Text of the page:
Development and evaluation of enzymatically-degradable hydrogel microparticles for pulmonary delivery of nanoparticles and biologics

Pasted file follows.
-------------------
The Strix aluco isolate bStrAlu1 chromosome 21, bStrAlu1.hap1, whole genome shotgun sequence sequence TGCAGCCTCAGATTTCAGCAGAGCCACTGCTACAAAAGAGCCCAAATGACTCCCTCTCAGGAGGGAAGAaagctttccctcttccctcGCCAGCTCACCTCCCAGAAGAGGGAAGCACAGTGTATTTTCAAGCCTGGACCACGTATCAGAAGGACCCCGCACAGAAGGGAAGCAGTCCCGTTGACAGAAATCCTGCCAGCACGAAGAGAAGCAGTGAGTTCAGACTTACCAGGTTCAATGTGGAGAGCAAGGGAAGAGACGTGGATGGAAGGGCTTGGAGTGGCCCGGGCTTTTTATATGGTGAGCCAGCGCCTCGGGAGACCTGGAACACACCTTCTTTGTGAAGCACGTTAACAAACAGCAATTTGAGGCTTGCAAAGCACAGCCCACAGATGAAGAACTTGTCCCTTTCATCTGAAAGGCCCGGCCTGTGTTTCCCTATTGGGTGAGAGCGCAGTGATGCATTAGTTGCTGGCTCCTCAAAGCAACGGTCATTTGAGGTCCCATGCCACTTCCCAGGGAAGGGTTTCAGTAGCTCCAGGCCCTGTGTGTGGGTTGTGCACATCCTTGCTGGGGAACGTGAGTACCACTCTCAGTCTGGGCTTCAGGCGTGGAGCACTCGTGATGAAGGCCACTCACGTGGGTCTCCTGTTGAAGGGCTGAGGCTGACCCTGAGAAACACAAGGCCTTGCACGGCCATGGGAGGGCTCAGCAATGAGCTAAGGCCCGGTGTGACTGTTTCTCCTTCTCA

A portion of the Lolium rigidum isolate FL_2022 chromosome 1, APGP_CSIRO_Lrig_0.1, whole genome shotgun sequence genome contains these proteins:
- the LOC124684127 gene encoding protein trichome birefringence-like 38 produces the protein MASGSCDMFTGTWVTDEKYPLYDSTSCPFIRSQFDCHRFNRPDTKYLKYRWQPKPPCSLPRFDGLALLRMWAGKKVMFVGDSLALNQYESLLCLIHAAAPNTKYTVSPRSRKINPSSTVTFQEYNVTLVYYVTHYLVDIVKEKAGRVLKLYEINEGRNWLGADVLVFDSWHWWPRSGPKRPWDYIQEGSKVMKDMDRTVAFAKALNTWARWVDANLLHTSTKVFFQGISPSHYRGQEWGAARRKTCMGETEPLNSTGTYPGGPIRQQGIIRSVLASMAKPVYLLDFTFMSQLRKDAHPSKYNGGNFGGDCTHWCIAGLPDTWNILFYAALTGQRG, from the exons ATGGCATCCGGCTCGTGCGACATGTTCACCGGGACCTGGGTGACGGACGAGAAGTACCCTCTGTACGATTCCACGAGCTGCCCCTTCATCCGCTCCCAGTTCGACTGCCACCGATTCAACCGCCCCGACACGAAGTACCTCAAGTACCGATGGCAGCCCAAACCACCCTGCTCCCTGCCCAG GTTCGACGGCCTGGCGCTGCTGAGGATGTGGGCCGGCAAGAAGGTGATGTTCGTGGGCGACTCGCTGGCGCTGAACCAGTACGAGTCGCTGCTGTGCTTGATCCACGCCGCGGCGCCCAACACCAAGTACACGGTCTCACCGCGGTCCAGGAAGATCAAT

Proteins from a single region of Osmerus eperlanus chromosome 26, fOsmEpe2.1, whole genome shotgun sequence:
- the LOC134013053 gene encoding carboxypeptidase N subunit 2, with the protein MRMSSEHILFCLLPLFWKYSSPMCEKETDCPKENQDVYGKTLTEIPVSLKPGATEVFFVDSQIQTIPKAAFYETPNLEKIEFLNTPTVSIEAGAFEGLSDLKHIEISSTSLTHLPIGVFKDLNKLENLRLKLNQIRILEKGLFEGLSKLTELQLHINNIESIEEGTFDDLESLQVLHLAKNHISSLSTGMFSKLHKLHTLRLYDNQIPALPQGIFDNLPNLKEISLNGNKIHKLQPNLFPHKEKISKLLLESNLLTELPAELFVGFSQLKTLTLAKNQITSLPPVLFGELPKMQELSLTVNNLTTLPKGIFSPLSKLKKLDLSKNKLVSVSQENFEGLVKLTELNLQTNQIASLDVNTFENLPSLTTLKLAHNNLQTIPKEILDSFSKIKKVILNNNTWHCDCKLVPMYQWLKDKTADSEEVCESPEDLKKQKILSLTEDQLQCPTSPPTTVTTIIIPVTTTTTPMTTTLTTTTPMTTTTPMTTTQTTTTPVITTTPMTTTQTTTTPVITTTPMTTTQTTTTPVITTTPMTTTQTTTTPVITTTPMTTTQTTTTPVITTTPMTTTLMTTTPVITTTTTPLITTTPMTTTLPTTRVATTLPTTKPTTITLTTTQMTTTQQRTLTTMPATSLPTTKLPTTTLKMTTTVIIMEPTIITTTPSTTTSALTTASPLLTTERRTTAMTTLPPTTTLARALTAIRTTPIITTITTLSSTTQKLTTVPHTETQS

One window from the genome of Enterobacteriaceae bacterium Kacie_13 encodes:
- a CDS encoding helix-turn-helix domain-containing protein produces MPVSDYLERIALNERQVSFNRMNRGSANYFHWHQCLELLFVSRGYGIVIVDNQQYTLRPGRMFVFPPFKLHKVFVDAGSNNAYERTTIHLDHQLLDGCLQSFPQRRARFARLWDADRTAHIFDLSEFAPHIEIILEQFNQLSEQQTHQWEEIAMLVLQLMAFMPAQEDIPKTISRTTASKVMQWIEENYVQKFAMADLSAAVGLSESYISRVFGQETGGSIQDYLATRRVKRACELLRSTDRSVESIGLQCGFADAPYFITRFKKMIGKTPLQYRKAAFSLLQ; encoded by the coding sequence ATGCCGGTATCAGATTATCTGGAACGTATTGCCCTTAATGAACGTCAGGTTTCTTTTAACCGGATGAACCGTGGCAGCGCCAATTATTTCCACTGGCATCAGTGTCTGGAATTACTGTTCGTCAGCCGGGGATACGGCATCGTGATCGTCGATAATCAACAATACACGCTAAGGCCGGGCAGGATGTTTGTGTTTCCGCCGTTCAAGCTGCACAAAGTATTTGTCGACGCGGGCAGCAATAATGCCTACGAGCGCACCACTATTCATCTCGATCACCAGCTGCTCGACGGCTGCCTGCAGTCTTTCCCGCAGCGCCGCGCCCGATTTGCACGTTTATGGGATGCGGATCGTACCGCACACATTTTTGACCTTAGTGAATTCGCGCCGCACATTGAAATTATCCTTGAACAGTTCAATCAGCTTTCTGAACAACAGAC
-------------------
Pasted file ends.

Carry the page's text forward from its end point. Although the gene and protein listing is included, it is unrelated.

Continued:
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The emerging class of biologic drugs, including proteins, peptides, and gene therapies, are widely administered by injection, despite potential systemic side effects. Rational design of targeted carriers that can be delivered non-invasively, with reduced side effects, is essential for the success of these therapies, as well as for the improvement of patient compliance and quality of life. One potential approach is to take advantage of specific physiological cues, such as enzymes, which would trigger drug release from a drug carrier. Enzymatic cleavage is highly specific and could be tailored for certain diseased tissues where specific enzymes are up regulated. Enzymatically-degradable hydrogels, which incorporate an enzyme- cleavable peptide into the network structure, have been extensively reported for releasing drugs for tissue engineering applications. These studies showed that a rapid response and corresponding drug release occurs upon enzyme exposure, whereas minimal degradation occurs without enzyme. Recently, Michael addition reactions have been developed for the synthesis of such enzymatically-degradable hydrogels. Michael addition reactions occur under mild physiological conditions, making them ideally suited for polymerizing hydrogels with encapsulated biologic drugs without affecting its bioactivity, as in traditional polymerization and particle synthesis. The focus of my research was to create enzymatically-degradable hydrogel microparticles, using Michael addition chemistry, to evaluate for use as an inhalable, disease-responsive delivery system for biologic drugs and nanoparticles. In this dissertation, I utilize bioconjugation and Michael addition chemistries in the design and development of enzymatically-degradable hydrogels, which may be tailored to a multitude of disease applications. I then introduce a new method of hydrogel microparticle, or microgel, synthesis known as the Michael Addition During Emulsion (MADE) method. These microgel carriers were evaluated in vitro, and found to exhibit triggered release of encapsulated biologic drugs in response to enzyme, no significant cytotoxic effects, and the ability the avoid rapid clearance by macrophages. Lastly, in vivo studies in mice were conducted, and microgels were found to exhibit successful delivery to the deep lung, as well as prolonged pulmonary retention after intratracheal aerosol delivery. In conclusion, a new class of enzymatically-degradable microgels were successfully developed and characterized as a versatile and promising new system for pulmonary, disease-responsive delivery of biologic drugs.